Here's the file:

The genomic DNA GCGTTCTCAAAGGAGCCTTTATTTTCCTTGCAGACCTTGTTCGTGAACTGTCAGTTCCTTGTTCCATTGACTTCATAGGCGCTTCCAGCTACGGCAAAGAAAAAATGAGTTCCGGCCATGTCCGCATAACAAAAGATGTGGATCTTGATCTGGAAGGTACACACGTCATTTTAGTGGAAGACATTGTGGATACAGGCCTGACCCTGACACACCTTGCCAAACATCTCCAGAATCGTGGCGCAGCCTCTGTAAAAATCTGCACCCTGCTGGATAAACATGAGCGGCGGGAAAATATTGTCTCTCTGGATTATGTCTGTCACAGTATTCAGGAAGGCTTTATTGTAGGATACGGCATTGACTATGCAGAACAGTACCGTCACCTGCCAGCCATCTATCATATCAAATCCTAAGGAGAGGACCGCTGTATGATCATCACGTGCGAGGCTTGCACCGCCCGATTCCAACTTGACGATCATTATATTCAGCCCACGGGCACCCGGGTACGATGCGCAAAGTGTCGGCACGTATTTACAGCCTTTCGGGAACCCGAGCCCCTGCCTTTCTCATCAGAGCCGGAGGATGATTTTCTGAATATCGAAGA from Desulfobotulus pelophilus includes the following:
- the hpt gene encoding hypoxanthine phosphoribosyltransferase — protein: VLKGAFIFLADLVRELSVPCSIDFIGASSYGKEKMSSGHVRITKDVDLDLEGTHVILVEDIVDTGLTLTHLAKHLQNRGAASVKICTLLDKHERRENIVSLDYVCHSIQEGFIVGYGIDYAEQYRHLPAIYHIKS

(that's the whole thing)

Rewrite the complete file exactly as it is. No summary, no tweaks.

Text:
The genomic DNA GCGTTCTCAAAGGAGCCTTTATTTTCCTTGCAGACCTTGTTCGTGAACTGTCAGTTCCTTGTTCCATTGACTTCATAGGCGCTTCCAGCTACGGCAAAGAAAAAATGAGTTCCGGCCATGTCCGCATAACAAAAGATGTGGATCTTGATCTGGAAGGTACACACGTCATTTTAGTGGAAGACATTGTGGATACAGGCCTGACCCTGACACACCTTGCCAAACATCTCCAGAATCGTGGCGCAGCCTCTGTAAAAATCTGCACCCTGCTGGATAAACATGAGCGGCGGGAAAATATTGTCTCTCTGGATTATGTCTGTCACAGTATTCAGGAAGGCTTTATTGTAGGATACGGCATTGACTATGCAGAACAGTACCGTCACCTGCCAGCCATCTATCATATCAAATCCTAAGGAGAGGACCGCTGTATGATCATCACGTGCGAGGCTTGCACCGCCCGATTCCAACTTGACGATCATTATATTCAGCCCACGGGCACCCGGGTACGATGCGCAAAGTGTCGGCACGTATTTACAGCCTTTCGGGAACCCGAGCCCCTGCCTTTCTCATCAGAGCCGGAGGATGATTTTCTGAATATCGAAGA from Desulfobotulus pelophilus includes the following:
- the hpt gene encoding hypoxanthine phosphoribosyltransferase — protein: VLKGAFIFLADLVRELSVPCSIDFIGASSYGKEKMSSGHVRITKDVDLDLEGTHVILVEDIVDTGLTLTHLAKHLQNRGAASVKICTLLDKHERRENIVSLDYVCHSIQEGFIVGYGIDYAEQYRHLPAIYHIKS